An overweight dental assistant is challenged to find her self-worth when she falls in love with a young man after she uses her attractive friend’s picture on an online dating website.
Fat Chance shows two ways a lie can take on a life of its own—when you tell one and when you believe one. That’s the predicament in which Allison (Sarah LeJeune, who also edited the movie), an aspiring dental assistant, finds herself. The lie that she believes—that she’s undeserving or incapable of being loved because she’s overweight—leads to the lie she tells when she uses a friend’s photo for her profile picture on an online dating site.
Based on a true story, Fat Chance shows how Allison suffered from the lie she believed much longer than any she told. She was fat-shamed and bullied from her youth. She falls for a young man online named Justin (Judah Duncan), only to later learn he’s the same Justin she’s been friends with. He’s unaware of the deception because she’s afraid to video chat with him or to reveal her true identity, fearing that she’ll lose the romantic relationship she’s been building with him online.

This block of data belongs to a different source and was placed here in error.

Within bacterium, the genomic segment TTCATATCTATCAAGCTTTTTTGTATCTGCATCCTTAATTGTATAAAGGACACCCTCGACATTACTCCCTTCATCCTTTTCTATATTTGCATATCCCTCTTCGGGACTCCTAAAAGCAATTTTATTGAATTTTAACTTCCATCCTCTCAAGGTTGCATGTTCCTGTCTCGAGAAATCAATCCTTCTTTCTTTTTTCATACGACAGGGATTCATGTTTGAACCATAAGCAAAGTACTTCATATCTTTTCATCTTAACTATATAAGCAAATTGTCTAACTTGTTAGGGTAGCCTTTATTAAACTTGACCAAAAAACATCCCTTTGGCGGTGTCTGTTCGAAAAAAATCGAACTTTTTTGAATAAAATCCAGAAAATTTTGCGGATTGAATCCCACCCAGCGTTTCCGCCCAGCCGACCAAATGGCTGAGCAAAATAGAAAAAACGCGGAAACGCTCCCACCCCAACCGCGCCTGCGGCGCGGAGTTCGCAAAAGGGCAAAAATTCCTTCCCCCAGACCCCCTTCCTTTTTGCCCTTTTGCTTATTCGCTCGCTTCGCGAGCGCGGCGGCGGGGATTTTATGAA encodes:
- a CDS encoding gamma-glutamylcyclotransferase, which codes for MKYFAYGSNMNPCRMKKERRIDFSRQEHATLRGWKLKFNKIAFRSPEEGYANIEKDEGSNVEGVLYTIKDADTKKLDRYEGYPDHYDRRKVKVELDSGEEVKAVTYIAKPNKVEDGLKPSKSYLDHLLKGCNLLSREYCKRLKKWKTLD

At a restaurant, Allison’s friend, Kate (Amaris Kirby), convinces her that she has to tell Justin the truth. She plans to finally tell him after the camp they both work at concludes, but Justin’s friend Chad (Wesley Elder) overhears Allison and Kate’s conversation from an adjacent booth and beats Allison to the punch. Justin is hurt by the revelation and is prepared to walk away from the relationship; he won’t take Allison’s calls or answer her text messages. Kate visits him and intercedes for Allison, saying that Allison is a sweet, non-judgmental person who has one blind spot: She can’t see how lovely a person she is.
Cut to the heart, Justin finds Allison teaching about faith at the camp where they worked—the camp she almost quit because she expected Justin to be there and couldn’t face him. He reveals his own blind spot—that he couldn’t see that she has been what he’s been looking for all along.
Faith is artfully weaved throughout this happily-ever-after tale. Allison teaches one of the little campers the meaning of Proverbs 23:7—”As a man thinks in his heart, so is he”—and shows off a melodious voice while singing the hymn “I Need Thee Every Hour” a capella. Former Saturday Night Live cast member Victoria Jackson plays Nancy, the camp director, who comes across as slightly dingy, but is spot-on when encouraging Allison to see herself as God sees her—in His image, worthy of love—and quotes 1 Samuel 16:7: “People look at the outward appearance, but the Lord looks at the heart.”
Dove finds both the outward appearance and the heart of this movie attractive and awards it Approval for All Ages.
The Dove Take
Fat Chance never directly quotes John 8:32—”You will know the truth and the truth will set you free”—but does a great job of showing what it means. Once Allison stops believing the lie, she stops telling her lie and is liberated to be loved the way she’s always wanted.